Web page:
What is Domino?

Domino is a small rectangular game piece that is normally twice as long as it is wide and features a line in the middle to divide it visually into two squares, called ends. Each end of a domino is marked with a value, usually a number that ranges from six pips down to none or blank (depending on the particular variant of the game). A player places a tile onto the table positioning it so that the matching sides are adjacent. The result of this is that a chain develops in which each tile adds to the length of the previous one.

The word domino may also refer to:

A domino set is a collection of these small, rectangular game pieces. They are often made of a material that can be wiped clean and are often molded for better gripping. Over the centuries, many different materials have been used to make dominoes, including bone, silver lip ocean pearl oyster shell (mother of pearl), ivory, wood, and other natural stones. Plastic dominoes are most commonly used today, but sets have also been made of ceramic clay; gold and silver, carved or painted stone; marble, granite or soapstone; and various other metals. Some of these natural materials are more expensive and feel heavier in hand than a polymer domino, but their unique appearance is desirable.

Dominoes have been used for centuries to play games and can be very entertaining. The game can be played by one or more players with any number of tiles and a suitable playing surface. The aim of the game is to arrange the tiles in a “chain” that runs from one edge of the board to the opposite edge. The first player to place a tile so that its matching side touches an edge of the board starts the chain. The player continues to place tiles in this way until the chain is completed or a player makes a mistake.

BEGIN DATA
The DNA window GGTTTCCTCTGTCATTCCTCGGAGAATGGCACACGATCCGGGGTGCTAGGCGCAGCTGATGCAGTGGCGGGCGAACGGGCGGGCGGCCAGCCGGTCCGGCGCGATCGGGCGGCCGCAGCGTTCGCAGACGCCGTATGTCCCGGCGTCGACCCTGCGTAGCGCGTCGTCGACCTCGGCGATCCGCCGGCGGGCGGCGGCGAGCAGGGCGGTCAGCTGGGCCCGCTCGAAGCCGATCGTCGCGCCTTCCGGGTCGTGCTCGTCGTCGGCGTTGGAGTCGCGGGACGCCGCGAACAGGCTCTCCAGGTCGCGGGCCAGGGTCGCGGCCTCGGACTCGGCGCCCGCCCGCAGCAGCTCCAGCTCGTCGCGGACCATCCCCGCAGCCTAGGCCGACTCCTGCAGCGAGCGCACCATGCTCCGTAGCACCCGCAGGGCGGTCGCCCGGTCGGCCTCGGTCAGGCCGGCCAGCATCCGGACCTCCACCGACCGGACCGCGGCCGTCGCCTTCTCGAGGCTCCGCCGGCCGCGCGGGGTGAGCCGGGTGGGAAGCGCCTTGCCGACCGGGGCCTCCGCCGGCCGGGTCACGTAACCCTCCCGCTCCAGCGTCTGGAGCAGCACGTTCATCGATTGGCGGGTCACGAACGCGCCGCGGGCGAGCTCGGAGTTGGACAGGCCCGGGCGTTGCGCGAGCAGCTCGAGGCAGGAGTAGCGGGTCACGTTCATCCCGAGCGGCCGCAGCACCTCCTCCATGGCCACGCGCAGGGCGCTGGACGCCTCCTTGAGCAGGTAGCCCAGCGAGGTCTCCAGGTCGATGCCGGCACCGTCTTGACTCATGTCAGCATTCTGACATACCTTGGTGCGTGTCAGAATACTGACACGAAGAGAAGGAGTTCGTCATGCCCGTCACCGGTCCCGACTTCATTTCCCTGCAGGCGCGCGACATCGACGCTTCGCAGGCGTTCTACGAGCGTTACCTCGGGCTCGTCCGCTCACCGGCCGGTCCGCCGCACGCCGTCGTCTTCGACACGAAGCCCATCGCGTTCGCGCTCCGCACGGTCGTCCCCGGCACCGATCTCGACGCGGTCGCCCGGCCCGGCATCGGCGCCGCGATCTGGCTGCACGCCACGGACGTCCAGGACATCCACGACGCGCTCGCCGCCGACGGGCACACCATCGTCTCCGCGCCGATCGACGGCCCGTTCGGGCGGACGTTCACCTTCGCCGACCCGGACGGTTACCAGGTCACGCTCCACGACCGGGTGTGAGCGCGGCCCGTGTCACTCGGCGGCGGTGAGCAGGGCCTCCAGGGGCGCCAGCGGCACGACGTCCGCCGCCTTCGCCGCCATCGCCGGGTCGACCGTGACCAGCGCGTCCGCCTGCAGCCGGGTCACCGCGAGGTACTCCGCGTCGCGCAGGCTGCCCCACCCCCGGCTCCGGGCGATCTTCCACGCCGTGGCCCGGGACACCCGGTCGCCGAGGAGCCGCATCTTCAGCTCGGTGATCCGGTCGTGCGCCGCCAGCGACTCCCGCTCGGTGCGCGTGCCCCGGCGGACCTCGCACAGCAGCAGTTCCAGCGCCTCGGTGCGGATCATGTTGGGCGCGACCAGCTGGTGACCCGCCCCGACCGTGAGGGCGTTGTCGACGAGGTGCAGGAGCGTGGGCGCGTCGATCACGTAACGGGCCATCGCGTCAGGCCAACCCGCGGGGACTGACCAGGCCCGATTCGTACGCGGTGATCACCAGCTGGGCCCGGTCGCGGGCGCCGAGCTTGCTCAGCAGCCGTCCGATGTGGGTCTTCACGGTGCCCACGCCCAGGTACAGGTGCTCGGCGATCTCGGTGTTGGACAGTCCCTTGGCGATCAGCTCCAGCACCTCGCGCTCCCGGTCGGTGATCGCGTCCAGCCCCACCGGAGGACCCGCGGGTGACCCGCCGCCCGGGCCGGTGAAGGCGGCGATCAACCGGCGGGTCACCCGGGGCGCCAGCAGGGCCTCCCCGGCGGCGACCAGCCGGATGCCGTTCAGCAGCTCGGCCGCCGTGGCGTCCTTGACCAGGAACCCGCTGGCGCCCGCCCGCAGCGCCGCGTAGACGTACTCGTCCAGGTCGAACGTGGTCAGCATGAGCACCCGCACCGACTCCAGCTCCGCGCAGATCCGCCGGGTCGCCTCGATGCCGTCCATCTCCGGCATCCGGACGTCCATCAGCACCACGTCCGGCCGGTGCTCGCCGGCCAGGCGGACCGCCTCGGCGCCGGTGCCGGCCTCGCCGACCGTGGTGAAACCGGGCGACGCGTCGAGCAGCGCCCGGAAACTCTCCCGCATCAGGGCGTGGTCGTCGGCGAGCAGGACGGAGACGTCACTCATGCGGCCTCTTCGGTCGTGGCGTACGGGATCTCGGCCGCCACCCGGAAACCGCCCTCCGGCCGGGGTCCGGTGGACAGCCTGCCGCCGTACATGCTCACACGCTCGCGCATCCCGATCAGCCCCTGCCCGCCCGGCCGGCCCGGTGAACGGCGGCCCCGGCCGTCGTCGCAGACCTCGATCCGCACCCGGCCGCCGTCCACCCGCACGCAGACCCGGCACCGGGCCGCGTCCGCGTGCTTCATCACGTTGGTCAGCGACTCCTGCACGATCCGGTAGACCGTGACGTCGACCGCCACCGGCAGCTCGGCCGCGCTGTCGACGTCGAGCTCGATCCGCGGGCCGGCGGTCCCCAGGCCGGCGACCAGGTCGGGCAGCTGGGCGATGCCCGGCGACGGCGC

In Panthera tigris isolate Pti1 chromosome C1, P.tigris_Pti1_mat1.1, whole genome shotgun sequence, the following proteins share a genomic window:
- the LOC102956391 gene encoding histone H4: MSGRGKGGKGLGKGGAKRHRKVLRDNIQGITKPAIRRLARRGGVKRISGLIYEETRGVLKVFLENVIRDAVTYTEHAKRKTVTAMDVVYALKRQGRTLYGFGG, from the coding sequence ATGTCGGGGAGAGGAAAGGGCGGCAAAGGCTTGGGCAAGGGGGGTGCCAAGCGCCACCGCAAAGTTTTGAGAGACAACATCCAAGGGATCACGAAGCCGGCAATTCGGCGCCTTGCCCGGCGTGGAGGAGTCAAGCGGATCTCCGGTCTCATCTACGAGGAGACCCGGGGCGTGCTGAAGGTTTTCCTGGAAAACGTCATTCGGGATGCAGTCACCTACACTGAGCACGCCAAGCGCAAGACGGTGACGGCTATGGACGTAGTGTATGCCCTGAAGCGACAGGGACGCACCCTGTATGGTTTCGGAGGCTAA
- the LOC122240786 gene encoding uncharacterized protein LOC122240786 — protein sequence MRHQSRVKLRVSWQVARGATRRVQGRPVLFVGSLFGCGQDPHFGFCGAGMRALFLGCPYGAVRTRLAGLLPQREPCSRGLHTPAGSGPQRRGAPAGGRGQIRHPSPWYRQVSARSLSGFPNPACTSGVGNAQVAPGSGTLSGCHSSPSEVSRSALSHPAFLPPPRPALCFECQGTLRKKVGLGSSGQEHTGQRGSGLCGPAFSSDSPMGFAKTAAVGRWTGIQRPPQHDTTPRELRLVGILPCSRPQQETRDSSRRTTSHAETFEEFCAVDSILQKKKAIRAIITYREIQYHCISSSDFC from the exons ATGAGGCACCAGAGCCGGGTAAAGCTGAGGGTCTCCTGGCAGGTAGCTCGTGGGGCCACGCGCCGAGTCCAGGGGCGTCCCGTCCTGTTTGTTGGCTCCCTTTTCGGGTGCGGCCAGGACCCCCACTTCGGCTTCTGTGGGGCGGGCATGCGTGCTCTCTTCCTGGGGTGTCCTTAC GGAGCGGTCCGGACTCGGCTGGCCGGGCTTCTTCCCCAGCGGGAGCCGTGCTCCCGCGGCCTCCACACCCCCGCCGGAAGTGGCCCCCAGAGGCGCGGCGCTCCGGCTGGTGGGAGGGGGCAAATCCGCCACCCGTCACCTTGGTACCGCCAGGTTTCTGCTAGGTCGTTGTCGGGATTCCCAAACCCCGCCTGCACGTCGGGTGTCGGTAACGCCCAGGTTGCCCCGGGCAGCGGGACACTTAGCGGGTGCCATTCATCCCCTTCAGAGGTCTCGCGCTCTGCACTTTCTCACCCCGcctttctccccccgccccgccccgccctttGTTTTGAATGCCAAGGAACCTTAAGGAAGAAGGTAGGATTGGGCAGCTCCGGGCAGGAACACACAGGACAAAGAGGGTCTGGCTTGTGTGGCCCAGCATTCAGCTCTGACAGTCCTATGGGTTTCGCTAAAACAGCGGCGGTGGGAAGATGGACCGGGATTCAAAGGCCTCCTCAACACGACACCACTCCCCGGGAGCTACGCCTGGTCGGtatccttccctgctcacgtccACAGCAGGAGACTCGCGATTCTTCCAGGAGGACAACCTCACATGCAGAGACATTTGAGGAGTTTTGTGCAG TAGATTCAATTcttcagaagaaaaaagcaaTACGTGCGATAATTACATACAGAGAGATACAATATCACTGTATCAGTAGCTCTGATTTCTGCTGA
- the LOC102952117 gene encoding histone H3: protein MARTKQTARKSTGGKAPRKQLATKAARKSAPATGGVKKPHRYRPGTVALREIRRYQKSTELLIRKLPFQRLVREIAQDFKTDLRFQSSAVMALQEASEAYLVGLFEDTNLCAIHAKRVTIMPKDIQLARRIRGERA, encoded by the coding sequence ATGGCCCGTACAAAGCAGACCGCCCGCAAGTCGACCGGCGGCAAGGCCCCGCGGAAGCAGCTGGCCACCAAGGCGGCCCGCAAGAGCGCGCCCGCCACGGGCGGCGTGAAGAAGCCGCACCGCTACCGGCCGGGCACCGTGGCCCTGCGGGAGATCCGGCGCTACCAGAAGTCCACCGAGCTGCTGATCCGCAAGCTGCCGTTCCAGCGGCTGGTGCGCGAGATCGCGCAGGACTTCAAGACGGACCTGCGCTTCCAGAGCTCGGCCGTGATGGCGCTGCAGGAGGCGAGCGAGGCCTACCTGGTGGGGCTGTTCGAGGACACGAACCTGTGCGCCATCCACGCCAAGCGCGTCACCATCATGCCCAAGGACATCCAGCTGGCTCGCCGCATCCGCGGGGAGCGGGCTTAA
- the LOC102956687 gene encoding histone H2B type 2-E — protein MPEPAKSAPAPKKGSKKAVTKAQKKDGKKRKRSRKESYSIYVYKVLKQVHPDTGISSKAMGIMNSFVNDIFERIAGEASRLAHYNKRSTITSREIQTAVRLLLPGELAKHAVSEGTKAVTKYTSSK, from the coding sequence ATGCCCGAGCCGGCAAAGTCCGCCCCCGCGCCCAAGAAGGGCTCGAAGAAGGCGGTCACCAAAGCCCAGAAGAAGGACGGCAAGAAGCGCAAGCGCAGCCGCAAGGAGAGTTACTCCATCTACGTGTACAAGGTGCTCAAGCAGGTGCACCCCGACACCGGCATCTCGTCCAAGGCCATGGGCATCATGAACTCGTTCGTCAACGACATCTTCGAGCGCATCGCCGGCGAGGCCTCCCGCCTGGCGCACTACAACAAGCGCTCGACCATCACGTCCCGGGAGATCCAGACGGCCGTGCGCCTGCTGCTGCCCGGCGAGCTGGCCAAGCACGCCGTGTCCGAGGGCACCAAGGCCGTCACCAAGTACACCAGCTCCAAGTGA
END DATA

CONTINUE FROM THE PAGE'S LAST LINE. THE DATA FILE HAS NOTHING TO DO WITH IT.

In some cases, a domino is placed with its matching side touching a double so that the chain develops a snake-line shape. This is sometimes called a “stitch up” and is penalized by the opponent.

Dominoes are also sometimes used to make art. Straight lines, curved lines, grids that form pictures when they fall, stacked walls, and 3D structures like towers and pyramids can be designed with dominoes. Dominos can be used to create patterns that are simple or complex and may have a theme such as trains, stars, flowers, or animals.

A great example of the Domino effect can be seen in an episode of the popular TV show, Undercover Boss. The CEO of Domino’s Pizza, Don Meij, is sent undercover to work at a few of their restaurants. He observes how employees interact with each other and their customers, and finds that the company needs to improve its leadership structure if it wants to survive. He then puts new changes into action that are aimed at improving communication and leadership skills.